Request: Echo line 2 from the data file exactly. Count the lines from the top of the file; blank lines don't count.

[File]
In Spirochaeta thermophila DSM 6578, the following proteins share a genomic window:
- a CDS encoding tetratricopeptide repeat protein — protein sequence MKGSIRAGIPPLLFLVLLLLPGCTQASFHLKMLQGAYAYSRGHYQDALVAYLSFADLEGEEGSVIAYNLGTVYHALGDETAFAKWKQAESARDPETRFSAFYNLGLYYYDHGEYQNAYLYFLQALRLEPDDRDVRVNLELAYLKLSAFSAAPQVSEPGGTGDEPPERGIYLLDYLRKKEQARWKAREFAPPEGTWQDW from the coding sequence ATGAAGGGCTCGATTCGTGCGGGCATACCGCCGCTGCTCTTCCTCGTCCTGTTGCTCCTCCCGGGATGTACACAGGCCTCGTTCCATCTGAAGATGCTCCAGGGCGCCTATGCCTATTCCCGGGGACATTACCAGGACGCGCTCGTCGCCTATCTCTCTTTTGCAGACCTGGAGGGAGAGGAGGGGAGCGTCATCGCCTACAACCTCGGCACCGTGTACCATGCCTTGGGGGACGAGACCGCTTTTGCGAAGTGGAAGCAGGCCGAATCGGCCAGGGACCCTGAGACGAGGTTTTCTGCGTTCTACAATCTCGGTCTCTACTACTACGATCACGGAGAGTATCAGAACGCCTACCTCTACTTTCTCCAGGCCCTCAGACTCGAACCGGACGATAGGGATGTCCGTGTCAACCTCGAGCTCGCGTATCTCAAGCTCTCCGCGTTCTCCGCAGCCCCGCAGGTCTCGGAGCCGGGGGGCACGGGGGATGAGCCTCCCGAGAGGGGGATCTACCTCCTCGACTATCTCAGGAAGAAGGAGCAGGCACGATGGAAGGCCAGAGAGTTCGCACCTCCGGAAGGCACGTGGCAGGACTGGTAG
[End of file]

- a CDS encoding tetratricopeptide repeat protein — protein sequence MKGSIRAGIPPLLFLVLLLLPGCTQASFHLKMLQGAYAYSRGHYQDALVAYLSFADLEGEEGSVIAYNLGTVYHALGDETAFAKWKQAESARDPETRFSAFYNLGLYYYDHGEYQNAYLYFLQALRLEPDDRDVRVNLELAYLKLSAFSAAPQVSEPGGTGDEPPERGIYLLDYLRKKEQARWKAREFAPPEGTWQDW from the coding sequence ATGAAGGGCTCGATTCGTGCGGGCATACCGCCGCTGCTCTTCCTCGTCCTGTTGCTCCTCCCGGGATGTACACAGGCCTCGTTCCATCTGAAGATGCTCCAGGGCGCCTATGCCTATTCCCGGGGACATTACCAGGACGCGCTCGTCGCCTATCTCTCTTTTGCAGACCTGGAGGGAGAGGAGGGGAGCGTCATCGCCTACAACCTCGGCACCGTGTACCATGCCTTGGGGGACGAGACCGCTTTTGCGAAGTGGAAGCAGGCCGAATCGGCCAGGGACCCTGAGACGAGGTTTTCTGCGTTCTACAATCTCGGTCTCTACTACTACGATCACGGAGAGTATCAGAACGCCTACCTCTACTTTCTCCAGGCCCTCAGACTCGAACCGGACGATAGGGATGTCCGTGTCAACCTCGAGCTCGCGTATCTCAAGCTCTCCGCGTTCTCCGCAGCCCCGCAGGTCTCGGAGCCGGGGGGCACGGGGGATGAGCCTCCCGAGAGGGGGATCTACCTCCTCGACTATCTCAGGAAGAAGGAGCAGGCACGATGGAAGGCCAGAGAGTTCGCACCTCCGGAAGGCACGTGGCAGGACTGGTAG